5 Companies That Had A Rough Week

The Week Ending Feb. 12

Topping this week's roundup of companies that had a rough week is Verizon, the latest casualty of the cutthroat public cloud business.

Also making the list were the U.S. Department of Justice, the latest victim of an IT security breach; Dell, for its reported difficulty in lining up financing for its $67 billion EMC acquisition; Microsoft's Windows 10 and the headaches it continues to cause for users; and another financial hit for Insight Enterprises, courtesy of Microsoft's sales commissions plan.

Not everyone in the IT industry was having a rough go of it this week. For a rundown of companies that made smart decisions, executed savvy strategic moves -- or just had good luck -- check out this week's Five Companies That Came To Win roundup.

Verizon Exiting The Public Cloud Arena

Succumbing to pressures in the hyper-competitive public cloud market, Verizon has informed customers that it will close its public cloud platform by springtime.

Verizon, in a letter to customers, said that any virtual servers running on its Verizon Public Cloud Reserved Performance and Marketplace services would be shut down by April 12. The company urged customers to move to its pricier Virtual Private Cloud services or find another public cloud vendor. Verizon Cloud Storage customers won't be affected.

The public cloud market has been a cutthroat business in recent years, with giants like Amazon Web Services and Microsoft Azure engaging in price wars. Last year Hewlett-Packard shut down its Helion Public Cloud platform.

Hackers Hit DOJ Database, Post FBI And DHS Employee Data

Hackers this week posted data about some 9,000 U.S. Department of Homeland Security employees and 20,000 people employed by the Department of Justice -- including Federal Bureau of Investigation employees.

The hackers claimed to have stolen the employee contact information by breaking into a DoJ database, according to reports published by The Guardian, CNN and other news outlets. The information included phone numbers and email addresses, although some appeared to be for people who had not worked for the DHS for years and included long-outdated titles, the Guardian said.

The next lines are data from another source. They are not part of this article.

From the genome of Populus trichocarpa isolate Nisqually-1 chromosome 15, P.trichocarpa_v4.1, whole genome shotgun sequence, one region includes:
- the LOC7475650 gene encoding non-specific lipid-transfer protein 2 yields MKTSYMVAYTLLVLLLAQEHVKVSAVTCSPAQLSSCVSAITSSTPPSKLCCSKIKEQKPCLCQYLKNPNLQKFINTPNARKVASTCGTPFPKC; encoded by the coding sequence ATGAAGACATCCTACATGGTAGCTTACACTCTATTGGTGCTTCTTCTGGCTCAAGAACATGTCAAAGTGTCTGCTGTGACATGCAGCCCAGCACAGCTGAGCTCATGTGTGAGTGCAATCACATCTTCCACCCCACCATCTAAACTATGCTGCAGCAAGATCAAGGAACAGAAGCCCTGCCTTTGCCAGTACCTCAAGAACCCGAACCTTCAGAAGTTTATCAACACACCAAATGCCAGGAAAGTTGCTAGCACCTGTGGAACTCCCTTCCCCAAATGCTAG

Government officials were quick to point out that the hack was not as serious as last year's security breach of the U.S. government's Office of Personnel Management that exposed the personnel records of more than 21.5 million federal workers.

Dell Reportedly Hits Financing Snag For EMC Acquisition

Dell is reportedly having more difficulty than it expected in raising the funding it needs to complete its $67 billion acquisition of storage technology giant EMC.

Dell needs to raise $45 billion to finance the acquisition. The New York Post reported Thursday that Dell had expected to price the first $10 billion of debt Wednesday. But the group of banks working on the deal, led by JPMorgan, needs an additional 10 days to arrange the loan, the Post said.

The Post story said the loans have been harder to sell because of the tightening credit markets. The story also said Dell is having trouble selling its Perot Systems professional services business, a move that is expected to generate cash to help fund the acquisition.

A Dell spokesman said the acquisition remains on track and solution provider partners expressed confidence that the deal will eventually get done.

Microsoft's Windows 10 Still Causing User Headaches

It's been six months since Microsoft's Windows 10 hit the market, but the desktop and mobile device operating system is still causing problems for users, according to a report issued this week.

Rescuecom, a provider of computer and tech support services, issued its annual Computer Repair Report, and problems with Windows OS and applications were far and away the No. 1 issue that people call for help with. The report noted that while problems with new software tend to decline over time as vendors correct bugs and users become more familiar with the software, user issues with Windows 10 continue to increase.

"While there seems to be little relief for consumers who have upgraded to Windows 10 too quickly, it is an issue that should calm down as users become more familiar with Windows 10," the report predicted.

Insight Enterprises Takes Another Hit From Microsoft Partner Program Change

Insight Enterprises expects to lose an additional $5 million to $10 million in gross profit this year because of cuts Microsoft made in 2014 to the incentives it pays solution providers for selling cloud software products such as Office 365.

This year's projected reduction is on top of the $5 million to $10 million reduction in overall profit Insight suffered in the recently concluded fiscal 2015. Company executives disclosed this year's anticipated profit reduction this week during an earnings call for the company's fiscal 2015 fourth quarter.

Microsoft announced the program changes in 2014, including cutting cloud sales commissions and incentives for Licensing Solution Providers like Insight, the only type of partner allowed to sell enterprise volume licensing agreements. The change cut Insight's gross profit that year by $11 million to $14 million.